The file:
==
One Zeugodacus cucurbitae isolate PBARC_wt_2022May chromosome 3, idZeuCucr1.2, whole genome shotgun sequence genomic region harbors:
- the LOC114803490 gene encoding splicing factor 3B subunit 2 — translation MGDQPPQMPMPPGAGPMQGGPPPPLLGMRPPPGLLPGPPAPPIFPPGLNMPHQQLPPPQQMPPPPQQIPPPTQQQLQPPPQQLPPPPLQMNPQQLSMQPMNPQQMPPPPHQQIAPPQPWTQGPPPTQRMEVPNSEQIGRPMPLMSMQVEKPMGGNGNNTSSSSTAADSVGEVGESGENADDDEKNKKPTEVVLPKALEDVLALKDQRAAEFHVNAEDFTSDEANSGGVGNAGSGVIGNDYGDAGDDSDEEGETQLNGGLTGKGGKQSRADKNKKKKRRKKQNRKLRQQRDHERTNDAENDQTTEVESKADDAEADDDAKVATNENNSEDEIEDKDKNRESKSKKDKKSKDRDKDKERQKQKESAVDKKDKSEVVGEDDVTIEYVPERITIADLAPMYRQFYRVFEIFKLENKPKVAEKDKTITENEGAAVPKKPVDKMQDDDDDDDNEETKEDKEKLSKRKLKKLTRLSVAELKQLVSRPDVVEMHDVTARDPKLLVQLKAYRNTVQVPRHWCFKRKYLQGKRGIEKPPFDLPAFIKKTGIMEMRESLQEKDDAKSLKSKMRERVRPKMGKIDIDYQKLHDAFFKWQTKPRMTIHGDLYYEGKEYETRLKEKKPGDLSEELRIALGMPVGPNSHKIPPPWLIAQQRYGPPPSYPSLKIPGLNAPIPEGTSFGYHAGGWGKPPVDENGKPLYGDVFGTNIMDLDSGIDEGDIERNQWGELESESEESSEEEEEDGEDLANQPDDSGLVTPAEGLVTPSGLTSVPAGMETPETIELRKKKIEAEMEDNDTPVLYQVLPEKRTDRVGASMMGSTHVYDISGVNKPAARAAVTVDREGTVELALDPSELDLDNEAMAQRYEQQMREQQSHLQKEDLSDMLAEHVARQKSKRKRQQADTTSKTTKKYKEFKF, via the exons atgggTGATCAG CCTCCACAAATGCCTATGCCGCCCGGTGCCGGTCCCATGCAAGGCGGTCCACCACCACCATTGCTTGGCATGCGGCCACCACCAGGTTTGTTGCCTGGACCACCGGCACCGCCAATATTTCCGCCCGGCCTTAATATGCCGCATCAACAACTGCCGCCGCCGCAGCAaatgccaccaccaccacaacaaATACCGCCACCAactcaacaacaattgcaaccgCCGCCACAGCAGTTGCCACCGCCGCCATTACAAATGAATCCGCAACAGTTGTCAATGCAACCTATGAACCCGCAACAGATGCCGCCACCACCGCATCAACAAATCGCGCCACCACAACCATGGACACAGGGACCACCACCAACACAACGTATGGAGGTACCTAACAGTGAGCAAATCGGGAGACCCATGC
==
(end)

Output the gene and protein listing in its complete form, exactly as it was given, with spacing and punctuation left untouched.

One Zeugodacus cucurbitae isolate PBARC_wt_2022May chromosome 3, idZeuCucr1.2, whole genome shotgun sequence genomic region harbors:
- the LOC114803490 gene encoding splicing factor 3B subunit 2 — translation MGDQPPQMPMPPGAGPMQGGPPPPLLGMRPPPGLLPGPPAPPIFPPGLNMPHQQLPPPQQMPPPPQQIPPPTQQQLQPPPQQLPPPPLQMNPQQLSMQPMNPQQMPPPPHQQIAPPQPWTQGPPPTQRMEVPNSEQIGRPMPLMSMQVEKPMGGNGNNTSSSSTAADSVGEVGESGENADDDEKNKKPTEVVLPKALEDVLALKDQRAAEFHVNAEDFTSDEANSGGVGNAGSGVIGNDYGDAGDDSDEEGETQLNGGLTGKGGKQSRADKNKKKKRRKKQNRKLRQQRDHERTNDAENDQTTEVESKADDAEADDDAKVATNENNSEDEIEDKDKNRESKSKKDKKSKDRDKDKERQKQKESAVDKKDKSEVVGEDDVTIEYVPERITIADLAPMYRQFYRVFEIFKLENKPKVAEKDKTITENEGAAVPKKPVDKMQDDDDDDDNEETKEDKEKLSKRKLKKLTRLSVAELKQLVSRPDVVEMHDVTARDPKLLVQLKAYRNTVQVPRHWCFKRKYLQGKRGIEKPPFDLPAFIKKTGIMEMRESLQEKDDAKSLKSKMRERVRPKMGKIDIDYQKLHDAFFKWQTKPRMTIHGDLYYEGKEYETRLKEKKPGDLSEELRIALGMPVGPNSHKIPPPWLIAQQRYGPPPSYPSLKIPGLNAPIPEGTSFGYHAGGWGKPPVDENGKPLYGDVFGTNIMDLDSGIDEGDIERNQWGELESESEESSEEEEEDGEDLANQPDDSGLVTPAEGLVTPSGLTSVPAGMETPETIELRKKKIEAEMEDNDTPVLYQVLPEKRTDRVGASMMGSTHVYDISGVNKPAARAAVTVDREGTVELALDPSELDLDNEAMAQRYEQQMREQQSHLQKEDLSDMLAEHVARQKSKRKRQQADTTSKTTKKYKEFKF, via the exons atgggTGATCAG CCTCCACAAATGCCTATGCCGCCCGGTGCCGGTCCCATGCAAGGCGGTCCACCACCACCATTGCTTGGCATGCGGCCACCACCAGGTTTGTTGCCTGGACCACCGGCACCGCCAATATTTCCGCCCGGCCTTAATATGCCGCATCAACAACTGCCGCCGCCGCAGCAaatgccaccaccaccacaacaaATACCGCCACCAactcaacaacaattgcaaccgCCGCCACAGCAGTTGCCACCGCCGCCATTACAAATGAATCCGCAACAGTTGTCAATGCAACCTATGAACCCGCAACAGATGCCGCCACCACCGCATCAACAAATCGCGCCACCACAACCATGGACACAGGGACCACCACCAACACAACGTATGGAGGTACCTAACAGTGAGCAAATCGGGAGACCCATGC